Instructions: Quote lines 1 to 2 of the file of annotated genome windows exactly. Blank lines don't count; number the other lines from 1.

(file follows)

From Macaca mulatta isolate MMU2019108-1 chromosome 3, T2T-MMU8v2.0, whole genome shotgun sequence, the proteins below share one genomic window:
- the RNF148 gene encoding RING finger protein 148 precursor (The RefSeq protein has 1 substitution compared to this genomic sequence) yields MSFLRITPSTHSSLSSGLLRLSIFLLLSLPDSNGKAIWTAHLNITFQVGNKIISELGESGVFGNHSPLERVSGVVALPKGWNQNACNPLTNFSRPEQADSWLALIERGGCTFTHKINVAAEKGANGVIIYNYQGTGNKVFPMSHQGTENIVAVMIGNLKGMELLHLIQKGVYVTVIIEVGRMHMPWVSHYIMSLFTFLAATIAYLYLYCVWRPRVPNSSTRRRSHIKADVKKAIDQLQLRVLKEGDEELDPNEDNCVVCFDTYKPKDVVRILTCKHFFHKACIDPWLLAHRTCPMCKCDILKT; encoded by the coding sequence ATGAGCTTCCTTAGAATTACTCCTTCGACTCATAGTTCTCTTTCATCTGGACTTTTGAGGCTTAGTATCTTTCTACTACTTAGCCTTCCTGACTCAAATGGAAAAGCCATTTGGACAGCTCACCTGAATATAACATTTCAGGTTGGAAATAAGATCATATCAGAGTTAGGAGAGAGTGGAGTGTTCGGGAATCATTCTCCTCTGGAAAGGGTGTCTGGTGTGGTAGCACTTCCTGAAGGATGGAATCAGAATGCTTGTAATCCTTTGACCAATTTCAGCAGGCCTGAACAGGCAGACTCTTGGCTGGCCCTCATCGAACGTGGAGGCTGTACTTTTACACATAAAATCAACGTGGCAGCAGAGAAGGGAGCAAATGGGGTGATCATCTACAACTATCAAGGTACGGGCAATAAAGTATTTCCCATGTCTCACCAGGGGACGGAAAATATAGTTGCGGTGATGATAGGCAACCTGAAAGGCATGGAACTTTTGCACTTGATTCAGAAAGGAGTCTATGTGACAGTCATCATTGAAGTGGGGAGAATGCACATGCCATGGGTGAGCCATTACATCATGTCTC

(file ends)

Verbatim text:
From Macaca mulatta isolate MMU2019108-1 chromosome 3, T2T-MMU8v2.0, whole genome shotgun sequence, the proteins below share one genomic window:
- the RNF148 gene encoding RING finger protein 148 precursor (The RefSeq protein has 1 substitution compared to this genomic sequence) yields MSFLRITPSTHSSLSSGLLRLSIFLLLSLPDSNGKAIWTAHLNITFQVGNKIISELGESGVFGNHSPLERVSGVVALPKGWNQNACNPLTNFSRPEQADSWLALIERGGCTFTHKINVAAEKGANGVIIYNYQGTGNKVFPMSHQGTENIVAVMIGNLKGMELLHLIQKGVYVTVIIEVGRMHMPWVSHYIMSLFTFLAATIAYLYLYCVWRPRVPNSSTRRRSHIKADVKKAIDQLQLRVLKEGDEELDPNEDNCVVCFDTYKPKDVVRILTCKHFFHKACIDPWLLAHRTCPMCKCDILKT; encoded by the coding sequence ATGAGCTTCCTTAGAATTACTCCTTCGACTCATAGTTCTCTTTCATCTGGACTTTTGAGGCTTAGTATCTTTCTACTACTTAGCCTTCCTGACTCAAATGGAAAAGCCATTTGGACAGCTCACCTGAATATAACATTTCAGGTTGGAAATAAGATCATATCAGAGTTAGGAGAGAGTGGAGTGTTCGGGAATCATTCTCCTCTGGAAAGGGTGTCTGGTGTGGTAGCACTTCCTGAAGGATGGAATCAGAATGCTTGTAATCCTTTGACCAATTTCAGCAGGCCTGAACAGGCAGACTCTTGGCTGGCCCTCATCGAACGTGGAGGCTGTACTTTTACACATAAAATCAACGTGGCAGCAGAGAAGGGAGCAAATGGGGTGATCATCTACAACTATCAAGGTACGGGCAATAAAGTATTTCCCATGTCTCACCAGGGGACGGAAAATATAGTTGCGGTGATGATAGGCAACCTGAAAGGCATGGAACTTTTGCACTTGATTCAGAAAGGAGTCTATGTGACAGTCATCATTGAAGTGGGGAGAATGCACATGCCATGGGTGAGCCATTACATCATGTCTC